In this complex landscape, we will be seeking the maximum possible coherence. We are committed to ensuring convergence between the work and outputs of the Open Working Group and the work and outputs of the broader process on the post-2015 development agenda.  Our aim must be to work towards agreement on a single set of new goals and targets, which speak clearly to people in their daily lives and which will guide policy and the allocation of scarce resources such as water, food and energy. 

An area for early consideration by the Open Working Group should be what we mean by global and universal goals; what does the concept entail? We also need from early on to work towards a common understanding of how we can develop goals that incorporate all three dimensions of sustainable development and their inter-linkages.

While we are agreed that the process on which we are now embarking should result in a set of clear, time-bound and achievable targets, we are also clear that, at this stage, it is not appropriate to focus only or prematurely on the definition of specific goals and targets. These must emerge from a process of learning from what has and what has not worked so far in the experiences of people, communities, the private sector, states and regions. We recognise that civil society and other partners including the scientific community and the private sector have a wealth of expertise to contribute to this discussion. 

Our approach will also be defined by recognition of the importance of listening to the experiences and views of other teams; of ensuring outreach to relevant and related international processes and of ensuring we capture and reflect upon the lessons of scientific evidence and the strengths and weaknesses of the current Millennium Development Goals.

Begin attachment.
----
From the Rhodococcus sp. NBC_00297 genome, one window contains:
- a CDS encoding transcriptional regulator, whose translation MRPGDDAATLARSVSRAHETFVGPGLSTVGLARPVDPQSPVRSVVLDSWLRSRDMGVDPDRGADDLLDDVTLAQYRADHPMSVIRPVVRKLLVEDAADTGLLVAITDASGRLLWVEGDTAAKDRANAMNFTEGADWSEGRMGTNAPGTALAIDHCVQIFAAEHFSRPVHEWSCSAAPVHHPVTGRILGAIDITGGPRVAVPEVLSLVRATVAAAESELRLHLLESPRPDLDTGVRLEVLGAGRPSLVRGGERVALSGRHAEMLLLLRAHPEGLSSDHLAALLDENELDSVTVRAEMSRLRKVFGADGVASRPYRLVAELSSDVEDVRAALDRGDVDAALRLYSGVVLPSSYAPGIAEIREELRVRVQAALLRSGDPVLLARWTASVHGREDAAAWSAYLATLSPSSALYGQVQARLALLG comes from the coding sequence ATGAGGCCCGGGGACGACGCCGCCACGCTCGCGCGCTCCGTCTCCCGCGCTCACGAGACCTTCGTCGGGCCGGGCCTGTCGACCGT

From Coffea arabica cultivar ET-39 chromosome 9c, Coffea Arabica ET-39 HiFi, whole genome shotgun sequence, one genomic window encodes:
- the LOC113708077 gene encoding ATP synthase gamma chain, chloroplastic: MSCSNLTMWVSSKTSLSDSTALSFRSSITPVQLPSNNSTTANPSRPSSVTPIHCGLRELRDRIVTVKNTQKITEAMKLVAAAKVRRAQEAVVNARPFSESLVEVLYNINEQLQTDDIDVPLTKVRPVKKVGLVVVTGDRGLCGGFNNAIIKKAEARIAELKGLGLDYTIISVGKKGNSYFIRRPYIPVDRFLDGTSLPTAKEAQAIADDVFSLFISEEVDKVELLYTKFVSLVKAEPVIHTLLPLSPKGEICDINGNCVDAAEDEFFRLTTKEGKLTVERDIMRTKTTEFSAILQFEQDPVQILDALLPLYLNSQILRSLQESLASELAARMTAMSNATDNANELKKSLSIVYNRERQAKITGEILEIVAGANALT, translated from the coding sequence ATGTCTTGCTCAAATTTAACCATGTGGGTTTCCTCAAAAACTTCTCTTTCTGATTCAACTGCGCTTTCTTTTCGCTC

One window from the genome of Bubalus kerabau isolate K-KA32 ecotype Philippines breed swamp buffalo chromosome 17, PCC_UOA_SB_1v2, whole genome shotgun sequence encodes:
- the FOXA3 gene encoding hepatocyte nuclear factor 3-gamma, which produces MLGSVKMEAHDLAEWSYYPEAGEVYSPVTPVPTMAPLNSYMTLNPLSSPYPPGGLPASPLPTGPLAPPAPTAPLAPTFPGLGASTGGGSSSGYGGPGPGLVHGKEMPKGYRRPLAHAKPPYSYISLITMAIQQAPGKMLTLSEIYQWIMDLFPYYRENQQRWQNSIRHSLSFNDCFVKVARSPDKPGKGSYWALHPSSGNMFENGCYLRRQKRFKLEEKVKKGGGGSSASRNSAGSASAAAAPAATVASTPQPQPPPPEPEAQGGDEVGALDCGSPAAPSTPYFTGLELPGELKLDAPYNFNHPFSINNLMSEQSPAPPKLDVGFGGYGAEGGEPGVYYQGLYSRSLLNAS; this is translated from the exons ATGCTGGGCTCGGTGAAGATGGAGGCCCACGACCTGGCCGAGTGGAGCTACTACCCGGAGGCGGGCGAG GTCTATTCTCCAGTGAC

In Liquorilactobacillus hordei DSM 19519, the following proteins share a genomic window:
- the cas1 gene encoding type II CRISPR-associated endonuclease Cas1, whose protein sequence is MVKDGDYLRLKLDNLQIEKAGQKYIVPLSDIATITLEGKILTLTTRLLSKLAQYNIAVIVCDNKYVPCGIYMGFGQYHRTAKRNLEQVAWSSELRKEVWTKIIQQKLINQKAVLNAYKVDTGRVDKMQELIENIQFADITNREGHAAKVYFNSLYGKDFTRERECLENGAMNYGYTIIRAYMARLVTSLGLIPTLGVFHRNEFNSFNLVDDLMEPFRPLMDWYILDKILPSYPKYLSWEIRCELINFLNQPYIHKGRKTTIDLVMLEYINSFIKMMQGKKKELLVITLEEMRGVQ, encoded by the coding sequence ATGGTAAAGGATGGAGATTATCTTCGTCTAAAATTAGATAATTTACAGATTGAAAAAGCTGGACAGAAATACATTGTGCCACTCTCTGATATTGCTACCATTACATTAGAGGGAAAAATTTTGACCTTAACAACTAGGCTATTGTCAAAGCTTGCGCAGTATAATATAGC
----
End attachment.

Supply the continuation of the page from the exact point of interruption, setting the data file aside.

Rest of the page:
As we begin our work towards a new, unified and coherent framework for sustainable global development, we consider that it would be useful to agree some overarching principles for the development of the SDGs.  Let me briefly summarise what we view as guiding principles:

  • The MDG review process and follow-up to Rio+20, including the elaboration of SDGs, should be brought together in an overarching framework for post-2015 to respond to the inter-linked, universal challenges of poverty eradication and sustainable development.
  • Underpinning our work, there are three key objectives and essential requirements for sustainable development: poverty eradication, changing unsustainable patterns of production and consumption, and protecting and managing the natural resource base of economic and social development.
  • SDGs should be clearly stated, ambitious, achievable, results-oriented and limited in number.
  • While they need to take into account different national circumstances, policies, priorities, capacities and levels of development, the SDGs should be global in nature, relevant and applicable to all countries.
  • The formulation of the goals must also be coherent with existing internationally agreed goals and targets and build on existing agreements on the effective use of development finance.

We thank the co-facilitators once again for the work which you have undertaken so far. On behalf of Denmark, Norway and Ireland, I affirm our commitment to working closely with you in the months ahead and of constructively contributing with you and other members of this Open Working Group.  At a time of global economic change, uncertainty and opportunity, let us seize this moment and accept the challenge of creating the framework for a more just, equitable and sustainable future for our world and all its people.